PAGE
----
I just ran a few test, but it seemed that due to the design of the platform it didn't seem vulnerable to this attack anyway.
Recent version of Chrome and Firefox don't allow for Mime sniffing anymore, only in IE I was able to enable this (local LAN enables this by default, on internet it is disabled). But it never executed my html, I showed the txt but never executed anything.
I could find two potential cases for Mime sniffing to be a problem, if users can execute an uploaded file through the browser (executing asp/php/java/.net files on the server). In Mendix this isn't possible since uploaded files aren't accessible through regular http requests. Only though the Mendix api you can download or view a file.
Alternatively if no mime type is specified while rendering it in a browser tab older browsers would use mime sniffing to determine how to render the file. However when the platform can't determine the mime type (for example no extension) it instructed the browser to do a download rather than showing it in the browser.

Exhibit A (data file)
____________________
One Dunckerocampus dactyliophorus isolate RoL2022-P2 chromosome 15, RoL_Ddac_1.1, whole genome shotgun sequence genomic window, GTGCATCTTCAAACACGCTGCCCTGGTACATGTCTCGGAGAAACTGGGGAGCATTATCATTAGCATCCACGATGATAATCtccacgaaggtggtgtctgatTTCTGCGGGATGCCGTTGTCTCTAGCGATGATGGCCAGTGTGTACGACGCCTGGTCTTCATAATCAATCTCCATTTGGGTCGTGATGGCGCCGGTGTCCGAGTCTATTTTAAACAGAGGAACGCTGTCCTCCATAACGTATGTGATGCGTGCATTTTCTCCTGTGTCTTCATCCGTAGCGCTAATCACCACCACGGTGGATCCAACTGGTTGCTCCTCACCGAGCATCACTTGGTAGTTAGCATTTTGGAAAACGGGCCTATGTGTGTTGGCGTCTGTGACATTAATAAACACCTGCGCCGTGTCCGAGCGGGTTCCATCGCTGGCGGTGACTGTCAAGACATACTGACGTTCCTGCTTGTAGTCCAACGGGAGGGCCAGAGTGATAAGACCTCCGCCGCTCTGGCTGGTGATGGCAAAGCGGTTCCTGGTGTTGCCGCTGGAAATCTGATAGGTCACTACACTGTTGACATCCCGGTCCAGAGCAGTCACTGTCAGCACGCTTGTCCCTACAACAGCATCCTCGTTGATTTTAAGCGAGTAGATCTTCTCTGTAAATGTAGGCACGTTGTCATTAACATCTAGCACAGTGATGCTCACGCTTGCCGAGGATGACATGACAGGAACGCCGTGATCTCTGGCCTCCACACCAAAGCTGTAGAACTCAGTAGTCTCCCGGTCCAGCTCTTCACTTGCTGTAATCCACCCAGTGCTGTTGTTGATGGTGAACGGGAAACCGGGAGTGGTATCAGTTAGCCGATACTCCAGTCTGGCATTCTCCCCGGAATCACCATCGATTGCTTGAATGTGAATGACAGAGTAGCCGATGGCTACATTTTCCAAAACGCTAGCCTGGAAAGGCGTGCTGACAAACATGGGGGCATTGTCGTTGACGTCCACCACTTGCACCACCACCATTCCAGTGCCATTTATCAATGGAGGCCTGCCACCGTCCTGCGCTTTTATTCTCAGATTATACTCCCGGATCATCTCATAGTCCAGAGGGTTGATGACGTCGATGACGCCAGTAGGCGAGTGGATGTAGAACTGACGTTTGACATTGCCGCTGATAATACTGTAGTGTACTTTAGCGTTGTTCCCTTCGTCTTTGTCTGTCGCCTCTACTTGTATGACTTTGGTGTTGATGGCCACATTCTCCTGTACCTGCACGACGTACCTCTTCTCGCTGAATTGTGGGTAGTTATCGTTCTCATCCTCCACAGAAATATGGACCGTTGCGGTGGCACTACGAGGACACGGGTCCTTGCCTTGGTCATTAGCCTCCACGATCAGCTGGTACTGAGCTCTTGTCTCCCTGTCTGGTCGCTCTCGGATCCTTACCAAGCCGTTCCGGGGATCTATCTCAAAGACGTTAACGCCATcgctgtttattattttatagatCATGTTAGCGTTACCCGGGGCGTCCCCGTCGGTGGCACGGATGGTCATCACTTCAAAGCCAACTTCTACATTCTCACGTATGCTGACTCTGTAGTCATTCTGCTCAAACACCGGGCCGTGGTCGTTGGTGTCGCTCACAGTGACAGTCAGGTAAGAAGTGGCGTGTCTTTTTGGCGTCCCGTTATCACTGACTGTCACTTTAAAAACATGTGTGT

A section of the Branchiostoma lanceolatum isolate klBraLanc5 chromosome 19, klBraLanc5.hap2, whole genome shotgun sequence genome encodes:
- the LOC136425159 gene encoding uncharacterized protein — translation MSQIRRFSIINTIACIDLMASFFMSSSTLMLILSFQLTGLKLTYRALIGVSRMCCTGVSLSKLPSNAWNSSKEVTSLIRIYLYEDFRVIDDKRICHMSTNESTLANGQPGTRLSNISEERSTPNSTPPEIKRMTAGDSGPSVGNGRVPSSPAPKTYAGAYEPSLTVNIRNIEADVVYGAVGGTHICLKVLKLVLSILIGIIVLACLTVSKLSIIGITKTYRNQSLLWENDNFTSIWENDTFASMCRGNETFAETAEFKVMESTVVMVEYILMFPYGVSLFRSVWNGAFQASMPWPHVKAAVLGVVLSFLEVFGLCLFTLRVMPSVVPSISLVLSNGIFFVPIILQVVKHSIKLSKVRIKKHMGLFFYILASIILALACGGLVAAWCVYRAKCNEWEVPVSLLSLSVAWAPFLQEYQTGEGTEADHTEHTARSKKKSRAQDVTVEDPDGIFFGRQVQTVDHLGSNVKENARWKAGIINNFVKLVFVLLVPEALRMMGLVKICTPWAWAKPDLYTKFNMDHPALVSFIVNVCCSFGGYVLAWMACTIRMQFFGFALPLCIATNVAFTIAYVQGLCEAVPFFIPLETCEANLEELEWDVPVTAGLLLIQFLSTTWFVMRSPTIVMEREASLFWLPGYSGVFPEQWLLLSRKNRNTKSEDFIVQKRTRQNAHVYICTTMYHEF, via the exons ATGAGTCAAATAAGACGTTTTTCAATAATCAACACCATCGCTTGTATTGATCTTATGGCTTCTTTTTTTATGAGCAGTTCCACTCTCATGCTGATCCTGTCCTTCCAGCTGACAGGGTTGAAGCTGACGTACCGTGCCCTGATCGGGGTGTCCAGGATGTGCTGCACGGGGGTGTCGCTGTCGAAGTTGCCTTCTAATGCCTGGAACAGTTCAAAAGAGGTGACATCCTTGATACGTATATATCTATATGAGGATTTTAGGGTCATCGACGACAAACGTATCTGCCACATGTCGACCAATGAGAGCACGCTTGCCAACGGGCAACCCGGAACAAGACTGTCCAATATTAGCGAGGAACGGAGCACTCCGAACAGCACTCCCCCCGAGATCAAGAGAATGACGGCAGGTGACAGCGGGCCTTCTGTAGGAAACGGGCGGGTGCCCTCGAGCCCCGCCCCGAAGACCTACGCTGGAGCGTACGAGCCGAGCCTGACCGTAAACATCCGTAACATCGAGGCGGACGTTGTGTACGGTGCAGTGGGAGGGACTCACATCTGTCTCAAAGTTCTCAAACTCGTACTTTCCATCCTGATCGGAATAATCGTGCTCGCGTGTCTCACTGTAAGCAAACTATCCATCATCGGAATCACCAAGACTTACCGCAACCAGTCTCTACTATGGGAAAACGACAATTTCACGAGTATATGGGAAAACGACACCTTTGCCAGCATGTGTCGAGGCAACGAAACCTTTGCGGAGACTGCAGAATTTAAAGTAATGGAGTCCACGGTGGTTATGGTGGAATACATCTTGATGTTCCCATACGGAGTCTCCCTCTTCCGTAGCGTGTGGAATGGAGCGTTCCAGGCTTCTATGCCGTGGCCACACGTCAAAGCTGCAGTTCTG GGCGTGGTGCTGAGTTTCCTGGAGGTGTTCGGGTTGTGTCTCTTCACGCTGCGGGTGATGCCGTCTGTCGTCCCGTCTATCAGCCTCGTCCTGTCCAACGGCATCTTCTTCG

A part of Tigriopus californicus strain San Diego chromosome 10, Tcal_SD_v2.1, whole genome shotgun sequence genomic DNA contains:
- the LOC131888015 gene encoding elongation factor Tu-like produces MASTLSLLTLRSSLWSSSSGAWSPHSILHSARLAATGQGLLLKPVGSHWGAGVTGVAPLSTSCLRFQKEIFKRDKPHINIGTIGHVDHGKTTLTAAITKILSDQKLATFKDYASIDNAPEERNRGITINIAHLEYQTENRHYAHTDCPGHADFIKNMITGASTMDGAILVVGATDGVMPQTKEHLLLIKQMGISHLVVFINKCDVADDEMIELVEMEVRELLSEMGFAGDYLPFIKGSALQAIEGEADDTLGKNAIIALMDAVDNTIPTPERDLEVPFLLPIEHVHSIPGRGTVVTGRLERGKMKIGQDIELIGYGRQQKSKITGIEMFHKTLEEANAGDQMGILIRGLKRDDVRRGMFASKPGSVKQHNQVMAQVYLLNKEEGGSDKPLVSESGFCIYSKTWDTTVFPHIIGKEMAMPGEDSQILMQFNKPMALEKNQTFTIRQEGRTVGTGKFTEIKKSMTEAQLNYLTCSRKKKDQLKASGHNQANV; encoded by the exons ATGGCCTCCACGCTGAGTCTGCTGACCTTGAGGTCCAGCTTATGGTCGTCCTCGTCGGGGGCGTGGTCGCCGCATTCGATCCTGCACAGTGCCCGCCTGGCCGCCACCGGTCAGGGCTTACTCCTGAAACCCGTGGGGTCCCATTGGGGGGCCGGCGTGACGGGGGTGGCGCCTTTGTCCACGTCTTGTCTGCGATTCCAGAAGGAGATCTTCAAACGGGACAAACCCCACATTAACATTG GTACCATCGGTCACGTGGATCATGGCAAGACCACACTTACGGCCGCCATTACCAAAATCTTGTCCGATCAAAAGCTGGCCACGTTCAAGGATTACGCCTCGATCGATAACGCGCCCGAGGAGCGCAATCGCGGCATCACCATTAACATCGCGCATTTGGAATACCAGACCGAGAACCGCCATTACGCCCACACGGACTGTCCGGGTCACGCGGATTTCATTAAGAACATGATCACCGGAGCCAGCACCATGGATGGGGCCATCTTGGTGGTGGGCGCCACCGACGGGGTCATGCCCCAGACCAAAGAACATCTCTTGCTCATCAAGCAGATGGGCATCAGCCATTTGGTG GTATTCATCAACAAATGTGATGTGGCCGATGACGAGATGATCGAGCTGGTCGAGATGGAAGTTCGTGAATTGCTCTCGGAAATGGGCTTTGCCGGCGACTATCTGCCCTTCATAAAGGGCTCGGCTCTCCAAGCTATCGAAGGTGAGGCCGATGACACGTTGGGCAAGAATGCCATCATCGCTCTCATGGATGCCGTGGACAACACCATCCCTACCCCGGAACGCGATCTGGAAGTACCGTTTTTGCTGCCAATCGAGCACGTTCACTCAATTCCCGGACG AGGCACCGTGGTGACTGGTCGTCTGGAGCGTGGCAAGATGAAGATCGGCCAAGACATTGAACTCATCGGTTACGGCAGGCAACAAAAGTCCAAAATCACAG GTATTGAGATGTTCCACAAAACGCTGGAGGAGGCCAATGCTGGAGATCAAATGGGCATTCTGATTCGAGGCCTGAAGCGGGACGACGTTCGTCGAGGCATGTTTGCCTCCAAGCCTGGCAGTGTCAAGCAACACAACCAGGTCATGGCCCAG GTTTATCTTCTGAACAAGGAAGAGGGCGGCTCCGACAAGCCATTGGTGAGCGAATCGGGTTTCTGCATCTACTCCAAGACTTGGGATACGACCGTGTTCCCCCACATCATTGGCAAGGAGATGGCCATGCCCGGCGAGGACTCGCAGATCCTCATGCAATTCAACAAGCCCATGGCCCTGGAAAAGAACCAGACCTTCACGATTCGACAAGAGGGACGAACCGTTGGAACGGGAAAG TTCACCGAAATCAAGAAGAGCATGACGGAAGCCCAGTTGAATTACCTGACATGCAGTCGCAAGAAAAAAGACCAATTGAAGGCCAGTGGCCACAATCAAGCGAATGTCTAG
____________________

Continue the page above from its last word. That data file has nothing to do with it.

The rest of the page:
My quick conclusion would be that this isn't an issue with Mendix (6.2), but I can also understand that security audits & pen-tests just want to check all boxes to prevent any problems.
Even if it's just to check this of the list, our R&D team could look into adding this header (please enter a ticket for our R&D team to do so). On premise you could add this header through your webserver.
But it could be a good idea for our R&D team to add this in the platform as a standard header.
Additionally it is like Ronald mentions, this is only a big concern if anonymous users can upload publicly available documents (and download each other uploads). Otherwise you are doing this to prevent your users to effect each other, and you'll always be able to identify the user who upload the document through the entity info (owner/changedBy).
In my opinion this would only be a risk if your application allowed uploading of filedocuments by anonymous users. I do not think that there are much of those Mendix applications. The risk of the mime attack is that somebody uploads a malicious document that other Mendix users then download and thus get their system infected. Since all the filedocument uploading is tracable in the Mendix application (unless anonymous users can do this) I do not think this a risk.